Crooked @ Bush Theatre, London

cast list
Debbie Chazen
Amanda Hale
Suzan Sylvester

directed by
Mike Bradwell
In a nation where disgruntled kids with axes to grind tend to gun down their class mates as pay back, Crooked, Mike Bradwell’s 10th anniversary production as artistic director at the Bush, looks at the tactic more commonly used by teenagers to get them through their angst: lying.

Gloriously funny, Catherine Trieschmann’s Crooked, pokes fun at America’s Bible belt but also takes on serious issues of religion, mental health and Sapphic sexual awakening by exploring the unusual friendship between new girl in town, Laney and born-again Christian, Mirabel.

Moving from Wisconsin, 14-year-old Laney, arrives in Mississippi, nursing dreams of being a writer with a catalogue of self penned stories in her rucksack. Hunch-backed and gifted she is destined to be the high school pariah, until she meets the super-sized, Maribel.

It is desperation to keep this one friend that entices Laney to merge fact with fiction and spread a little story-telling into her own life, an error which eventually brings her self-made charades crashing in on top of her.

Amanda Hale excels as Laney, the precocious, wanna-be writer. Hale really gets under the skin of her teenage character and expertly inhabits the body of this gawky, troubled little girl, bringing a keenness and coyness, to Laney’s precociousness that makes her earnest and endearing rather than tiresome.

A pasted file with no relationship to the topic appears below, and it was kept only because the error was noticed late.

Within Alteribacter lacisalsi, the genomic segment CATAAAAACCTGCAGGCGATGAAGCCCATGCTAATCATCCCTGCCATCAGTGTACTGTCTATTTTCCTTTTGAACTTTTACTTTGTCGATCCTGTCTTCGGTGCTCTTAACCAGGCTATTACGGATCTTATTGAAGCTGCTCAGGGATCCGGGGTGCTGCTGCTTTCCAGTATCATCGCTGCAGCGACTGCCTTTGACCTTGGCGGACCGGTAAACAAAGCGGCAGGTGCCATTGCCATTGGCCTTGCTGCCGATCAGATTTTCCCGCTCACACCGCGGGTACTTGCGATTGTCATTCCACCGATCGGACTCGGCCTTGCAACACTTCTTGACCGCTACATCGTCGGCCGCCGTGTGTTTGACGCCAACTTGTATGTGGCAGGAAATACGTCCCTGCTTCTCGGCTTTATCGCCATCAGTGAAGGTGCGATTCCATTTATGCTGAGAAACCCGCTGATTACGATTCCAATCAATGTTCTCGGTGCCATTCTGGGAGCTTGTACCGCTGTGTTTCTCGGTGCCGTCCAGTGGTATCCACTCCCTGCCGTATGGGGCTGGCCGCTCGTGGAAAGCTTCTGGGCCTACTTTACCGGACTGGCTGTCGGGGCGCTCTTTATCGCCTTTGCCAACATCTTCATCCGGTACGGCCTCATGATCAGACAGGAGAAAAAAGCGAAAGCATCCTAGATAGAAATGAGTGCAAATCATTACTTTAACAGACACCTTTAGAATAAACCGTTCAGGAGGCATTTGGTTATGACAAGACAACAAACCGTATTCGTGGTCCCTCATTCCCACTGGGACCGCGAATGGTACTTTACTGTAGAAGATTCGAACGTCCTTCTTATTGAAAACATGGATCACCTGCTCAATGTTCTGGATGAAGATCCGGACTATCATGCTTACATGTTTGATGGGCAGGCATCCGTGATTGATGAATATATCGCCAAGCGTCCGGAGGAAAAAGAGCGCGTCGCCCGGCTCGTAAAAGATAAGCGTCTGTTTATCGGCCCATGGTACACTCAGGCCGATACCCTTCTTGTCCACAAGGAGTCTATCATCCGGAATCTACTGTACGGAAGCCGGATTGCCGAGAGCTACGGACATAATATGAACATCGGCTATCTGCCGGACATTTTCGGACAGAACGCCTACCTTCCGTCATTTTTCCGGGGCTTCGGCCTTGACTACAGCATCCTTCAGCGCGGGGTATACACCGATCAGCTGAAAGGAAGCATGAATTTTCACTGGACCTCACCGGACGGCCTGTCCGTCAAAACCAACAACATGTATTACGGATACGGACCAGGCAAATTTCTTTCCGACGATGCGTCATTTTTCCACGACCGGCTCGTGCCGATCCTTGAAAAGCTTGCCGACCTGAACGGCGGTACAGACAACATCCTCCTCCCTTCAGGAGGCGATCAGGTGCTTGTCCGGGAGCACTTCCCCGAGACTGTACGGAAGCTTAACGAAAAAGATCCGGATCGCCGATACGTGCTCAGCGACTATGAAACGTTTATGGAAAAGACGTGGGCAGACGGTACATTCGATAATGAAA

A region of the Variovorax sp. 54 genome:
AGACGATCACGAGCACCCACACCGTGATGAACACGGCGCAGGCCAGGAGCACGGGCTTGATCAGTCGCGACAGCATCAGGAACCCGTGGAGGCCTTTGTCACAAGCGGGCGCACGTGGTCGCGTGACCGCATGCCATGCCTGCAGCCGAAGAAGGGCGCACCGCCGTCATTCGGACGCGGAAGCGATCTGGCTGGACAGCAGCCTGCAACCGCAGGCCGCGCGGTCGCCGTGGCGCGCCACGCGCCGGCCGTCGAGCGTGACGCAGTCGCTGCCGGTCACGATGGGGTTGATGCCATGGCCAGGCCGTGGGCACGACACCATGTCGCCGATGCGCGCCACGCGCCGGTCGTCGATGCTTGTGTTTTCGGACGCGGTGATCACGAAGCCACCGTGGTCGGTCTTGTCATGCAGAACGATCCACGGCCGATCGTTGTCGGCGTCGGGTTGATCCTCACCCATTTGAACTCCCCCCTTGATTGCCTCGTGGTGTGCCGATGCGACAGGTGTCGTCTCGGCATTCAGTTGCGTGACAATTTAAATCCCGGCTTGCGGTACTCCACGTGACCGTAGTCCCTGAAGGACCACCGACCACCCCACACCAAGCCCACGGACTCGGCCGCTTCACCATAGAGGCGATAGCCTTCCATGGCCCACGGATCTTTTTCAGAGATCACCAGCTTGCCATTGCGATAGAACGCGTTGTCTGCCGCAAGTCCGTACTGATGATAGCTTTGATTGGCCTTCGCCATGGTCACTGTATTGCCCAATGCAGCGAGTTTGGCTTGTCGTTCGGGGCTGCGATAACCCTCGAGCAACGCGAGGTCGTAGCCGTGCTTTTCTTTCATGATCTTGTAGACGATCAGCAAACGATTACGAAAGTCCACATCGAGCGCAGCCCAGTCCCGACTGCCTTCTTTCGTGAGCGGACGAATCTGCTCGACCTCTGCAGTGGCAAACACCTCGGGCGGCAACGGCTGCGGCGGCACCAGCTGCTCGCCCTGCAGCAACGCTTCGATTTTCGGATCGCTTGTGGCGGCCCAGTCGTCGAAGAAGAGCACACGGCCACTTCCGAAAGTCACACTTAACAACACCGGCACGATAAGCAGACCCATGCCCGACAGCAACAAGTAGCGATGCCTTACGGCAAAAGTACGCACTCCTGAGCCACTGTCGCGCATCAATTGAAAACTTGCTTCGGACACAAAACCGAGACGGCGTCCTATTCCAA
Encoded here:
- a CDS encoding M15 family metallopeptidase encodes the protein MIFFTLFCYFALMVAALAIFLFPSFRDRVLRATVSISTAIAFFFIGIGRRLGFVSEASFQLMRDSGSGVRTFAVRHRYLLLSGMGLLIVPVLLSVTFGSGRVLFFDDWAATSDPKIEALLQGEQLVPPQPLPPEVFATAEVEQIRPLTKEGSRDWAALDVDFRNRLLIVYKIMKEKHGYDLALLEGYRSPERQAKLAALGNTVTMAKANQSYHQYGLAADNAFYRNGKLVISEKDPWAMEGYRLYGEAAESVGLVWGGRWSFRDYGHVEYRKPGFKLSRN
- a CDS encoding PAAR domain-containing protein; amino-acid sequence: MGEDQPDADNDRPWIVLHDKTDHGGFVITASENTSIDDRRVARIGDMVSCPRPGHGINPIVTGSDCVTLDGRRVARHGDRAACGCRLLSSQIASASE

Debbie Chazen is superb as Maribel, the excitable but bovine preacher’s daughter, plagued by ‘invisible stigmata’ who tries to convert Laney to The Holiness Church of the Redeemer. Chazen, plays this loveable lard arse, with a sweetness and naivety and has a radiant chubbiness and comedic talent that earmark her as the Dawn French of her generation.

Chazen and Hale really buzz of each other, and the moments of schoolgirl hysteria between Laney and Mirabel, whether they are getting drunk on the couch or swearing in church, are fully capture the uncontrollable silliness unique to teenagers.

Suzan Sylvester is also excellent as Laney’s hip, unflappable mum, who won’t be kept in thrall to her daughter’s supposed evangelical conversion or flirt with lesbianism. Stolid and pragmatic, she deals in tough love and the exchange between her and Laney when Laney announces – after her furtive peck with Mirabel in the church sanctuary, that she is a Holiness Lesbian who “believes in the power of the Holy Ghost and I kiss girls,” is utterly priceless.

It is via droplets of information throughout the play that you gauge just how severely mentally ill Laney’s dad is, and just what an effect his schizophrenia has had on her perception of herself and how her lies, help her to keep at least as small part of her world exactly the way she would like it, even if only temporarily. Inevitably these mis-truths and the fear of her father’s illness catch up with her and lead to her powerful final scene freak-out.

Trieschmann has a keen ear for dialogue and a real awareness of how teenagers are, how they speak, and under the expert direction of Bradwell Crooked comes together to create a beautifully crafted bitter sweet coming of age drama.

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